This article examines an initiative that encourages girls to get actively involved in computer programming and outlines some of the activities developed to accomplish this goal.

Getting Started

Appropriate Subject Area(s):

Careers, entrepreneurship, business studies

Key Questions to Explore:

  • Why are only about 35% of the jobs in this field taken by women?
  • Should there have to be a special course just for girls?

New Terminology:


Materials Needed:

Copies of the article for the students.


Study and Discussion Activity

Introduction to lesson and task:

Employment opportunities abound in computer science and information technology. Despite these appealing openings, females account for only about 35% of those actively employed in these fields. This has been the case for years despite recent social initiatives to develop equality among the sexes. It has been (and still is) a challenge to involve females in careers in mathematics and science and computer science and information technologies appear to be following the same course. In an attempt to meet this challenge, various initiatives are being undertaken – one of which is a program called Hackergal. This lesson will use this initiative to have the students discuss this issue and the value of such programs as Hackergal.

Action (lesson plan and task):

  • Begin the lesson by asking, through a show of hands, how many of the students are considering a career in computer science or information technology.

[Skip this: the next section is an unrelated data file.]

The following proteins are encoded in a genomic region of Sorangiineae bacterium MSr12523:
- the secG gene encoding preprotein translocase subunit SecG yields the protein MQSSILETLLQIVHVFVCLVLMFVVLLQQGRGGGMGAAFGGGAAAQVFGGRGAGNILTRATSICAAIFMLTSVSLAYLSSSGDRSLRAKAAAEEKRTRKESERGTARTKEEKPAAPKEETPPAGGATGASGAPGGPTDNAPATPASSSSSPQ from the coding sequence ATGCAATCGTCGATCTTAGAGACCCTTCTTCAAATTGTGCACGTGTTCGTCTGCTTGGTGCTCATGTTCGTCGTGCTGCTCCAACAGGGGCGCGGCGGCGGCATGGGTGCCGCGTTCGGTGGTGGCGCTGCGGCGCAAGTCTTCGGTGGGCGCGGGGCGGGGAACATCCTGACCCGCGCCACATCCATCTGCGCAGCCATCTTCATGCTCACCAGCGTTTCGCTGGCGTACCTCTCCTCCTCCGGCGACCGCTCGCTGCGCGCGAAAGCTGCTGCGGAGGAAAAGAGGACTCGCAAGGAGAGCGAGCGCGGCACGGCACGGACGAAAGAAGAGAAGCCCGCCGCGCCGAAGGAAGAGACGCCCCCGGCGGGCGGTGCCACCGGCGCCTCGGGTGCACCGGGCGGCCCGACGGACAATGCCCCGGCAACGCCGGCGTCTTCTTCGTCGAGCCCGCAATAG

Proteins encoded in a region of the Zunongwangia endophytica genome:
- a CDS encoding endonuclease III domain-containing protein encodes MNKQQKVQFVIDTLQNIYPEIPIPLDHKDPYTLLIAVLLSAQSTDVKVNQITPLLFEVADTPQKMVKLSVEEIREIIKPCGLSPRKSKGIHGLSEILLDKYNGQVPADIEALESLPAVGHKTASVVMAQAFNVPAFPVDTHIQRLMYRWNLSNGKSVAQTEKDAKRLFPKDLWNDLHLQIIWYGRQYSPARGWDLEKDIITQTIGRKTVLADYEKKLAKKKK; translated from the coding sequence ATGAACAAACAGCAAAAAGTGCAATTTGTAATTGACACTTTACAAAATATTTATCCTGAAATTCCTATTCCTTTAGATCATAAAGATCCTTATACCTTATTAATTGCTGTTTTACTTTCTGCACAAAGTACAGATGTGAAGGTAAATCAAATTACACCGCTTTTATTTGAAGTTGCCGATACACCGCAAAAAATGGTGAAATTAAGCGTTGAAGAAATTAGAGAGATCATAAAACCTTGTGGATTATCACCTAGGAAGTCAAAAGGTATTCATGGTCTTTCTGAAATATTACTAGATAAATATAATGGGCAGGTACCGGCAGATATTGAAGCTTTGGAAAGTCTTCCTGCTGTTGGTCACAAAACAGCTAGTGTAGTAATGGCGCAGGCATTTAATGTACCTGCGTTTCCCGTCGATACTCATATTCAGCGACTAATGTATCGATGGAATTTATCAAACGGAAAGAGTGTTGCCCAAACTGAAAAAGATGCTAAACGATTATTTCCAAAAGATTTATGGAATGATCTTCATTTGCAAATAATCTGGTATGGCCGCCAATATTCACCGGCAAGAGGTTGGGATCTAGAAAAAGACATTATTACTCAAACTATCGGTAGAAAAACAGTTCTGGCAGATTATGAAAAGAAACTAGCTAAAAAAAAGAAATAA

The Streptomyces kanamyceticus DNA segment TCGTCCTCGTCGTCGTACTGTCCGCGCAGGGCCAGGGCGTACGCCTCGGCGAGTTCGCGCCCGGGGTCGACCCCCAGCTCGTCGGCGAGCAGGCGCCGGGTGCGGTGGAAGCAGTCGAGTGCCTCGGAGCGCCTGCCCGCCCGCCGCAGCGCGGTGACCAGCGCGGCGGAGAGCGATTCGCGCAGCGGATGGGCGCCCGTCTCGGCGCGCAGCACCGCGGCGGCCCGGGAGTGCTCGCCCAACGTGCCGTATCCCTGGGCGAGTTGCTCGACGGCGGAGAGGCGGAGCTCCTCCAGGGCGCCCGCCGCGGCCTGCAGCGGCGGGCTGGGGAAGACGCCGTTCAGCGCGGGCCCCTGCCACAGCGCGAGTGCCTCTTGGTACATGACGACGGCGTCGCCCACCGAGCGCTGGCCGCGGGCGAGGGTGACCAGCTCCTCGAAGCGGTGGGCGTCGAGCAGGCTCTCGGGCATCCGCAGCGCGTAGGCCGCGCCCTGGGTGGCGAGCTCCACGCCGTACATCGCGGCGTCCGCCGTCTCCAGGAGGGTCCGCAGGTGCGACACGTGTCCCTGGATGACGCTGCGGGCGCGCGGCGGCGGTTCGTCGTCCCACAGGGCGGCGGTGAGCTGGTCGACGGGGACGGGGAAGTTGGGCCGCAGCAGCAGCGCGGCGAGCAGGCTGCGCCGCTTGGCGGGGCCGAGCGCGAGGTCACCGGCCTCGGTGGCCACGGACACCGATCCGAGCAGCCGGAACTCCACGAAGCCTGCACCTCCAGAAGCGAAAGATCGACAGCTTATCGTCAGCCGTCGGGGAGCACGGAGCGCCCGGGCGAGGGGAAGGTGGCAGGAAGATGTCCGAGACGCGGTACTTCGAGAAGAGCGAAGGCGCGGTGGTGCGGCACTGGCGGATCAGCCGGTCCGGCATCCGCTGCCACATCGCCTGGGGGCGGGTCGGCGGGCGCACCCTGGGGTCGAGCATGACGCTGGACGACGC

• Record the number of male and female responses to see what the ratio is.
  • If there is a large discrepancy hold a discussion to have the students explain why they think this is the case.
  • If there is a close balance, indicate to the students that, if this response is indicative of current social trends, there has been a major shift in female interest in these fields and discuss why the students think this has happened.
  • With this as background, inform the students that the lesson is going to focus on a specific program as an example of initiatives that are being undertaken to get females more interested in these identified fields.
  • Pair up the students – with a male and female in each pair if possible – and hand out a copy of the article to them.
  • Allow them time to read it and then ask them to discuss the following four questions:
    • What is your reaction to this program?
    • Do you think programs like this are needed? Why or why not?
    • Why do you think that historically females have not pursued these fields?
    • Do you think it is the same situation today? Explain the reasons for your response.
  • Allow the pairs to prepare their responses and then put each pair with another pair and have them exchange ideas.
  • Once this has been done, again pair that foursome with another foursome and repeat the process.

Consolidation of Learning:

  • Have the groups report their findings to the class as a whole and determine where the opinions lie.
Success and Additional Learning

Success Criteria:

  • The students will be able to explain what is involved in the Hackergal program and offer considered opinions as to why the need for such programs exists or does not exist.

Confirming Activity:

  • Conclude the lesson by holding a plenary session during which the students will be allowed to offer differing or confirming opinions concerning the reasons programs such as these could be seen as just perpetuating the perception that females tend to avoid computer and science careers.